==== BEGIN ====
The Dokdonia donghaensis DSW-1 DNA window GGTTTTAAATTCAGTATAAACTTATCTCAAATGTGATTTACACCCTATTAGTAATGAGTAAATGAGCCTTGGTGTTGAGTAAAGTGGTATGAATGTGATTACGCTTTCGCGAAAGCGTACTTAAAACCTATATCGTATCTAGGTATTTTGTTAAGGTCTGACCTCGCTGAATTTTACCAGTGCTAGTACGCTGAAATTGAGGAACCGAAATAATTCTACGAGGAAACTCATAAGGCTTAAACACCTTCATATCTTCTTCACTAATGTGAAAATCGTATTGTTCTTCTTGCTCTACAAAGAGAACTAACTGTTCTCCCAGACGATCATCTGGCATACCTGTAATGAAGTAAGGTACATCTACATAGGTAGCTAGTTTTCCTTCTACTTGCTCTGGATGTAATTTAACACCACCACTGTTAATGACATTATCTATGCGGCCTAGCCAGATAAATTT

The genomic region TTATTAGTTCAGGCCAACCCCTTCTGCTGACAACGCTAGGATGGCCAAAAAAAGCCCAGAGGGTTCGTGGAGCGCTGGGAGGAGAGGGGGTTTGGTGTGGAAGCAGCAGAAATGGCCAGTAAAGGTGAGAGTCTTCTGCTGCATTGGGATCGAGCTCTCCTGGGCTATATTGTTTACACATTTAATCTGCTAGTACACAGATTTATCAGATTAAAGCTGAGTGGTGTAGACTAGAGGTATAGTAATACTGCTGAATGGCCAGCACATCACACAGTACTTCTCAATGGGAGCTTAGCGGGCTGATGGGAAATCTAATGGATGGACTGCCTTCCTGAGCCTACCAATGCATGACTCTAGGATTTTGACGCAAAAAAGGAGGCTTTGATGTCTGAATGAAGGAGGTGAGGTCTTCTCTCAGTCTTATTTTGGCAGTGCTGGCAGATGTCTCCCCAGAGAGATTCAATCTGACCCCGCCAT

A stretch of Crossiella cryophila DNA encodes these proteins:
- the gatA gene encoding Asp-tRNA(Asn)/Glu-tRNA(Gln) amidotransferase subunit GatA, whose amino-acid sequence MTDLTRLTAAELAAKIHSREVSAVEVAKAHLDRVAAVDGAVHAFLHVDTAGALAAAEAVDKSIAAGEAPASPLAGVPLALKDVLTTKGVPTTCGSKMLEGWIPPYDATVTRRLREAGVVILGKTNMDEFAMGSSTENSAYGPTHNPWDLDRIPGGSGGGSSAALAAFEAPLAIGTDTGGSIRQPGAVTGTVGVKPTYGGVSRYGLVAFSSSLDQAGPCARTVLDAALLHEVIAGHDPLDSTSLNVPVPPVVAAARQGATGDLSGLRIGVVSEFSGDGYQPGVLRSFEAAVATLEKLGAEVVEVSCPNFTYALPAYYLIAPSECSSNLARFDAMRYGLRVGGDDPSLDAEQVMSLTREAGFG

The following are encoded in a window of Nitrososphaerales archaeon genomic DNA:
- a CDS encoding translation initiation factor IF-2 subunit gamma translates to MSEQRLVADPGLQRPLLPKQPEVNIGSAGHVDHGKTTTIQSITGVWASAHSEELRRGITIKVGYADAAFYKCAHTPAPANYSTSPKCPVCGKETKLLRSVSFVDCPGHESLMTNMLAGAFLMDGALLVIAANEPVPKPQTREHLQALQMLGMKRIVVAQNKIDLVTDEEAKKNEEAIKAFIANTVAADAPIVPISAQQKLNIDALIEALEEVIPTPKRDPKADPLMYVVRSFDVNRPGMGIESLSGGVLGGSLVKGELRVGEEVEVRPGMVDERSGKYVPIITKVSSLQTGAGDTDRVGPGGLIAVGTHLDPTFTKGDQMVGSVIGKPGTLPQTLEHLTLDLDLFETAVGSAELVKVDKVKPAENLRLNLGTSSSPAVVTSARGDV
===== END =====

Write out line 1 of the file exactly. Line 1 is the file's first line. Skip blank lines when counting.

The Dokdonia donghaensis DSW-1 DNA window GGTTTTAAATTCAGTATAAACTTATCTCAAATGTGATTTACACCCTATTAGTAATGAGTAAATGAGCCTTGGTGTTGAGTAAAGTGGTATGAATGTGATTACGCTTTCGCGAAAGCGTACTTAAAACCTATATCGTATCTAGGTATTTTGTTAAGGTCTGACCTCGCTGAATTTTACCAGTGCTAGTACGCTGAAATTGAGGAACCGAAATAATTCTACGAGGAAACTCATAAGGCTTAAACACCTTCATATCTTCTTCACTAATGTGAAAATCGTATTGTTCTTCTTGCTCTACAAAGAGAACTAACTGTTCTCCCAGACGATCATCTGGCATACCTGTAATGAAGTAAGGTACATCTACATAGGTAGCTAGTTTTCCTTCTACTTGCTCTGGATGTAATTTAACACCACCACTGTTAATGACATTATCTATGCGGCCTAGCCAGATAAATTT